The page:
Use this URL to cite or link to this record in EThOS: https://ethos.bl.uk/OrderDetails.do?uin=uk.bl.ethos.786105
Title: Mechanistic modelling to determine the limits of clinical and pre-clinical cancer immunotherapies
Author: Brown, Liam
ISNI:       0000 0004 7971 5737
Awarding Body: University of Oxford
Current Institution: University of Oxford
Date of Award: 2018
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Abstract:
Immune-mediated clearance of a tumour is predicated on successful activation, migration and engagement of cytotoxic CD8+ T-cells. There are numerous factors that may impede these processes and that vary considerably between patients. In this thesis, I describe the use of mechanistic models to quantify and identify mechanisms that limit immune responses and immunotherapeutics against tumours. I describe the use of a model of T-cell activation in the lymph node to quantify the impact of patient and vaccine-specific variables on short peptide vaccination success. The model is used to simulate a virtual clinical trial, with predicted patient responses consistent with IMA901, a clinical trial of a short peptide vaccination in renal cell carcinoma patients. This leads to the conclusion that the limited efficacy of IMA901 could be due to the short peptide off-rates, and to suggestions that could have improved IMA901's results. I then describe an ODE model of T-cell trafficking through the bloodstream to quantify the maximum delivery rate of bioengineered T-cells to healthy tissue and tumours in different organs and species, and how these rates scale between species. Predicted absolute delivery rates of T-cells in mice are found to be much larger than equivalent rates in humans. This could explain why pre-clinical success of bioengineered T-cells in solid tumours has not translated to the clinic as it has for haematological cancers. Finally, this model is extended with PDEs to quantify the persistence of T-cells within organs and fit to lymphocyte localisation data in the rat. The advantages over the use of ODEs for describing T-cell localisation are discussed along with potential and planned future work. I close by discussing results in an immuno-oncological context, and the extent to which mouse, mathematical and mechanistic models are representative or useful in human medicine.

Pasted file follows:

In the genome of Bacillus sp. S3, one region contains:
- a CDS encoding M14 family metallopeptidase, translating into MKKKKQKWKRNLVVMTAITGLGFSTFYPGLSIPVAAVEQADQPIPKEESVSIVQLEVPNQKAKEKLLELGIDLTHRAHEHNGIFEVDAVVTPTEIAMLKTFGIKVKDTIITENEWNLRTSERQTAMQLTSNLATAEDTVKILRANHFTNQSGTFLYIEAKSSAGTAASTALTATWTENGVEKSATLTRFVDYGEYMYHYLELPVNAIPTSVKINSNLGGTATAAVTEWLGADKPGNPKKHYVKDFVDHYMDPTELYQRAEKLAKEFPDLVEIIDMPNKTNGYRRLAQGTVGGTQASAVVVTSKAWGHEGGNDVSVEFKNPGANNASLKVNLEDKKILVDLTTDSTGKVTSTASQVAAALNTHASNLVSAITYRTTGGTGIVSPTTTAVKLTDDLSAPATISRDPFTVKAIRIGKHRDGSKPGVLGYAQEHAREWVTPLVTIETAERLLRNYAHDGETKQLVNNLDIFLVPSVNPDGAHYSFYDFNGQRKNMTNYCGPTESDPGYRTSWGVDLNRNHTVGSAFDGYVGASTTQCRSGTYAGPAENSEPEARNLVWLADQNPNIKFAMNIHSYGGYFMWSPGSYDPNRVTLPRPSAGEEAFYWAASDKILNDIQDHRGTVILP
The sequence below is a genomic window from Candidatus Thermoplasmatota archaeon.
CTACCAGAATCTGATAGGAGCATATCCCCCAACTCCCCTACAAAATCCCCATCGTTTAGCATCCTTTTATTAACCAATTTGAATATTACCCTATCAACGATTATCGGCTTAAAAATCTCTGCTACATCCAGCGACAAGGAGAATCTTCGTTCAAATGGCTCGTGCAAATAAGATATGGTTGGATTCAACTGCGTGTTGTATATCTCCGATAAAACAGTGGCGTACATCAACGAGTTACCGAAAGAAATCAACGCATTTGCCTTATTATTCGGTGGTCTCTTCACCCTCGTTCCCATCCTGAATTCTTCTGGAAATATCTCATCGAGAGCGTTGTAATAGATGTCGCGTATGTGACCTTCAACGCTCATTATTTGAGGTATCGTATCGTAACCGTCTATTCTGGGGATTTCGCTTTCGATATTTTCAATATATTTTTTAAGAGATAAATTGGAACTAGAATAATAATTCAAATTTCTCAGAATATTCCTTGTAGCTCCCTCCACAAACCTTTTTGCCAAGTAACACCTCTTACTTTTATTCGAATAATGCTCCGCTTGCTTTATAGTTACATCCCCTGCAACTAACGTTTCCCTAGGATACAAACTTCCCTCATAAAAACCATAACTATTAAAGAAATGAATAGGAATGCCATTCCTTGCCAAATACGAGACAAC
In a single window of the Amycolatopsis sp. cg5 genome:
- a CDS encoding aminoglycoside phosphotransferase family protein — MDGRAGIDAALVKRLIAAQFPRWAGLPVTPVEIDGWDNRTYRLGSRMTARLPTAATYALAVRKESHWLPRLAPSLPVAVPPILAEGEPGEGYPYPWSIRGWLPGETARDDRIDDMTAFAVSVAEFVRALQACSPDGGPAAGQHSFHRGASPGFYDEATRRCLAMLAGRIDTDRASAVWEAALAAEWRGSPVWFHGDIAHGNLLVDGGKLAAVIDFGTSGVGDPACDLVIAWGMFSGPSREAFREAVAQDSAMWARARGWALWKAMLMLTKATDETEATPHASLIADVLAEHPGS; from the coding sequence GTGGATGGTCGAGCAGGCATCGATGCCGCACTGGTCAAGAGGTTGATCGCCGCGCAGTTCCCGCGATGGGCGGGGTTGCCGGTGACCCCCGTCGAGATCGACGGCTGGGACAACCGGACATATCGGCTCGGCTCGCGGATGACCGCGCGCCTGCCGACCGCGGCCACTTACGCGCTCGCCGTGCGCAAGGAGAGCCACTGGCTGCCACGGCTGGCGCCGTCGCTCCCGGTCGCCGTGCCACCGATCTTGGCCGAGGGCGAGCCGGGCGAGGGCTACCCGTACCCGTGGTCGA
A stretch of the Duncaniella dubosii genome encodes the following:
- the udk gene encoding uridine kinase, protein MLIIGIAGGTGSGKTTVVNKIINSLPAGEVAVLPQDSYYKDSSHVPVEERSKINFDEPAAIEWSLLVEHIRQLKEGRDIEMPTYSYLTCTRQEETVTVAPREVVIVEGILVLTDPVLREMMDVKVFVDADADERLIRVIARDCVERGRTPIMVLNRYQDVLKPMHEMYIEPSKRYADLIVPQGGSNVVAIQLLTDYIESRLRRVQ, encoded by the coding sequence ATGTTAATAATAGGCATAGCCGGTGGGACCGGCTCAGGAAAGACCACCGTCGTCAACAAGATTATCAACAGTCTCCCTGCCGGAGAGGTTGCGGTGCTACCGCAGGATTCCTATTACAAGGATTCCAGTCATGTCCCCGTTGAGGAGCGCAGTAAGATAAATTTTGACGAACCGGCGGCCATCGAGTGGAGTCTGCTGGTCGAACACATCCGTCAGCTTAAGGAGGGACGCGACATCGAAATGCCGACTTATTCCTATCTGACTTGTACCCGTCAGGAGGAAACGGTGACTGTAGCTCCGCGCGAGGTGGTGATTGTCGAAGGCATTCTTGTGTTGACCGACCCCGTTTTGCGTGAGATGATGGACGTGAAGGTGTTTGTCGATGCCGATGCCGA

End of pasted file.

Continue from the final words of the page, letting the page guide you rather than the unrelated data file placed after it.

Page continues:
Supervisor: Gaffney, Eamonn ; Coles, Mark Sponsor: Engineering and Physical Sciences Research Council ; Clarendon Fund ; Hoffman-La Roche
Qualification Name: Thesis (Ph.D.) Qualification Level: Doctoral
EThOS ID: uk.bl.ethos.786105  DOI: Not available
Keywords: Cancer--Mathematical models ; Mathematical Biology ; Immunology--Mathematical models
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